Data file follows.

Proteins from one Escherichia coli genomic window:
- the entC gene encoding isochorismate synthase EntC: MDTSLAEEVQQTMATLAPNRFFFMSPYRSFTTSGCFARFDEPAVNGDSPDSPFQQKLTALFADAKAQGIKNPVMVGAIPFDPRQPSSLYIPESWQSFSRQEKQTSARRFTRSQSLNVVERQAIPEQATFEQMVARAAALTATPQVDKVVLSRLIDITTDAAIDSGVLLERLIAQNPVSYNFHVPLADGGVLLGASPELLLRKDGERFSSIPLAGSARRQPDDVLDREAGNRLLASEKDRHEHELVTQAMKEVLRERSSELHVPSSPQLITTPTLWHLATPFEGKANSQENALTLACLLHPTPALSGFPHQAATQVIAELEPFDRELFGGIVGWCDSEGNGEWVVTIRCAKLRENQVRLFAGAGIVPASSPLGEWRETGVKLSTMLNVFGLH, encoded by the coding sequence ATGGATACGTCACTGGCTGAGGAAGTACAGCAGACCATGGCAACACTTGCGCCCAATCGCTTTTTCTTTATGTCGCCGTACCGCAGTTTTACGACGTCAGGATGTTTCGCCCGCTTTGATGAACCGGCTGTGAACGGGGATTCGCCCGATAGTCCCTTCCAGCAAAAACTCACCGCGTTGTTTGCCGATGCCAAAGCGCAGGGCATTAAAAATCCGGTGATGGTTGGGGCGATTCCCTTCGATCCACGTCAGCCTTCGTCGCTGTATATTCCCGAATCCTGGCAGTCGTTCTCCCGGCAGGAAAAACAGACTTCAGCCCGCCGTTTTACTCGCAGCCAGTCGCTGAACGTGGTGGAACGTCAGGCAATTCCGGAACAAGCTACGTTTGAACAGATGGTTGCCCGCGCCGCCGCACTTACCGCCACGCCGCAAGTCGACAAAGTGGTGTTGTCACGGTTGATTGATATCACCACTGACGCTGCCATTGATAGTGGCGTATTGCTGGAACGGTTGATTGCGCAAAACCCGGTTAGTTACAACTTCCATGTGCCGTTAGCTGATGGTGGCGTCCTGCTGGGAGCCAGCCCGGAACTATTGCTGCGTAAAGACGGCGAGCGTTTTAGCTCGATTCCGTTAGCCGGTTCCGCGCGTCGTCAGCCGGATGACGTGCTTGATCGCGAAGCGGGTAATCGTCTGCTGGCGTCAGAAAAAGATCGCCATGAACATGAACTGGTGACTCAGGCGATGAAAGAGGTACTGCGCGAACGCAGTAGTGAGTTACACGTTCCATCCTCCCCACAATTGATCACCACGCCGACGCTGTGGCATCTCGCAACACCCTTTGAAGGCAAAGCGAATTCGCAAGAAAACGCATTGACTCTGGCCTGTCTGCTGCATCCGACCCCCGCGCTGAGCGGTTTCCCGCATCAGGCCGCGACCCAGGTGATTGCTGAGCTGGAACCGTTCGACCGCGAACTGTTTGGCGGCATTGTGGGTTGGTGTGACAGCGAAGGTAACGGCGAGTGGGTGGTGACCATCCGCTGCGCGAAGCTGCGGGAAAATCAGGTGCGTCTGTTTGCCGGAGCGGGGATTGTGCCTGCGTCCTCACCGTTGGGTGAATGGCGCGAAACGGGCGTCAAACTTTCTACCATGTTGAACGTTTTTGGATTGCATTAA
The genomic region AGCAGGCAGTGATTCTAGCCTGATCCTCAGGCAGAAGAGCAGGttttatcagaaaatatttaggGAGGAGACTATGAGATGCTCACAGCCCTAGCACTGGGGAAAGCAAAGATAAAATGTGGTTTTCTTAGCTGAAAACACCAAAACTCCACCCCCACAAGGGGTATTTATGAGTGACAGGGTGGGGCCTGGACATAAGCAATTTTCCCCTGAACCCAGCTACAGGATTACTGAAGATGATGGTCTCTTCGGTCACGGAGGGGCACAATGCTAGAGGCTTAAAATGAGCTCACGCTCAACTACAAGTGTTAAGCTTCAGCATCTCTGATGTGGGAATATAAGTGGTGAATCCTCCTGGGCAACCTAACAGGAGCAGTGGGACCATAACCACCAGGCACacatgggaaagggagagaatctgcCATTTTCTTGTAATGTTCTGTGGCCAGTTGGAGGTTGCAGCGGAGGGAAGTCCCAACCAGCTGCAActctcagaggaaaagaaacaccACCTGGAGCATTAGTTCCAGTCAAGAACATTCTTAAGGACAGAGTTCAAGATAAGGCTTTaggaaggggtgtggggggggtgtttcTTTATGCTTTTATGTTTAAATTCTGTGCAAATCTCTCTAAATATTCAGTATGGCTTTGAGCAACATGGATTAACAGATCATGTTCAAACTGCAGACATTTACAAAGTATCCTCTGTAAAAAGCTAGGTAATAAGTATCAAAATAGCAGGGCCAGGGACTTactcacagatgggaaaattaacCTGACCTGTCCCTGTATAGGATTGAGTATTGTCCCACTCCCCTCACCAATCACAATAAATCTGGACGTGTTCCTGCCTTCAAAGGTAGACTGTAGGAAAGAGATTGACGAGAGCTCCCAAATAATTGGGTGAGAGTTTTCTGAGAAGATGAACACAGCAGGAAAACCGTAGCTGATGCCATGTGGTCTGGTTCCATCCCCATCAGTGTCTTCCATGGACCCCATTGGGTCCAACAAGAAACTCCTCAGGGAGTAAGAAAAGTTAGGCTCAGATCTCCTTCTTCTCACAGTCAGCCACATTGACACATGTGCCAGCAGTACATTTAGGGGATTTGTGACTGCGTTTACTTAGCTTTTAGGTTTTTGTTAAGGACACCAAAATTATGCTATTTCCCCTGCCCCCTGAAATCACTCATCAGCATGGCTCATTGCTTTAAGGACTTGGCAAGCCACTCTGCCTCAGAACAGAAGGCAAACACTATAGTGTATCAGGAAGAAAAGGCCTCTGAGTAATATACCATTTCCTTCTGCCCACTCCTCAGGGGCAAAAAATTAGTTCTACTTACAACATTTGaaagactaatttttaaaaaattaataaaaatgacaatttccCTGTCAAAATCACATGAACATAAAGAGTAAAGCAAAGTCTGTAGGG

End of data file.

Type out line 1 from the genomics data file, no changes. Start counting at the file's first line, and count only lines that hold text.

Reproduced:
Proteins from one Escherichia coli genomic window: